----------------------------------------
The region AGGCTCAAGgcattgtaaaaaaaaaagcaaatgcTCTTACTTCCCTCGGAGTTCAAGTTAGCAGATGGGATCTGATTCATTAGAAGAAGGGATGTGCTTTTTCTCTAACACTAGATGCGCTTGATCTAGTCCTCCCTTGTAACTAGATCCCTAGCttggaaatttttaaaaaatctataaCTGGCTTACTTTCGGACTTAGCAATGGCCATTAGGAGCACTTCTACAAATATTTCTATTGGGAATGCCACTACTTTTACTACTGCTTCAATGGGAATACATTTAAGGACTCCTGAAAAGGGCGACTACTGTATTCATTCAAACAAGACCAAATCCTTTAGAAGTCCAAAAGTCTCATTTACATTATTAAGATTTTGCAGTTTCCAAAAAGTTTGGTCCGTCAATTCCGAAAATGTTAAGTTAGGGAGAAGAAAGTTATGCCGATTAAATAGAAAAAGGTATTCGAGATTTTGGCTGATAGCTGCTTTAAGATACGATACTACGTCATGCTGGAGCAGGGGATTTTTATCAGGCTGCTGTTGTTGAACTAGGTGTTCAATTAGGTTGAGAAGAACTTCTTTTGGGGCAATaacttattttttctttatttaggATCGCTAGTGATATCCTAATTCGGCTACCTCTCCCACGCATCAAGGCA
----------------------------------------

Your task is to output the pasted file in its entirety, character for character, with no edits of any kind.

The region AGGCTCAAGgcattgtaaaaaaaaaagcaaatgcTCTTACTTCCCTCGGAGTTCAAGTTAGCAGATGGGATCTGATTCATTAGAAGAAGGGATGTGCTTTTTCTCTAACACTAGATGCGCTTGATCTAGTCCTCCCTTGTAACTAGATCCCTAGCttggaaatttttaaaaaatctataaCTGGCTTACTTTCGGACTTAGCAATGGCCATTAGGAGCACTTCTACAAATATTTCTATTGGGAATGCCACTACTTTTACTACTGCTTCAATGGGAATACATTTAAGGACTCCTGAAAAGGGCGACTACTGTATTCATTCAAACAAGACCAAATCCTTTAGAAGTCCAAAAGTCTCATTTACATTATTAAGATTTTGCAGTTTCCAAAAAGTTTGGTCCGTCAATTCCGAAAATGTTAAGTTAGGGAGAAGAAAGTTATGCCGATTAAATAGAAAAAGGTATTCGAGATTTTGGCTGATAGCTGCTTTAAGATACGATACTACGTCATGCTGGAGCAGGGGATTTTTATCAGGCTGCTGTTGTTGAACTAGGTGTTCAATTAGGTTGAGAAGAACTTCTTTTGGGGCAATaacttattttttctttatttaggATCGCTAGTGATATCCTAATTCGGCTACCTCTCCCACGCATCAAGGCA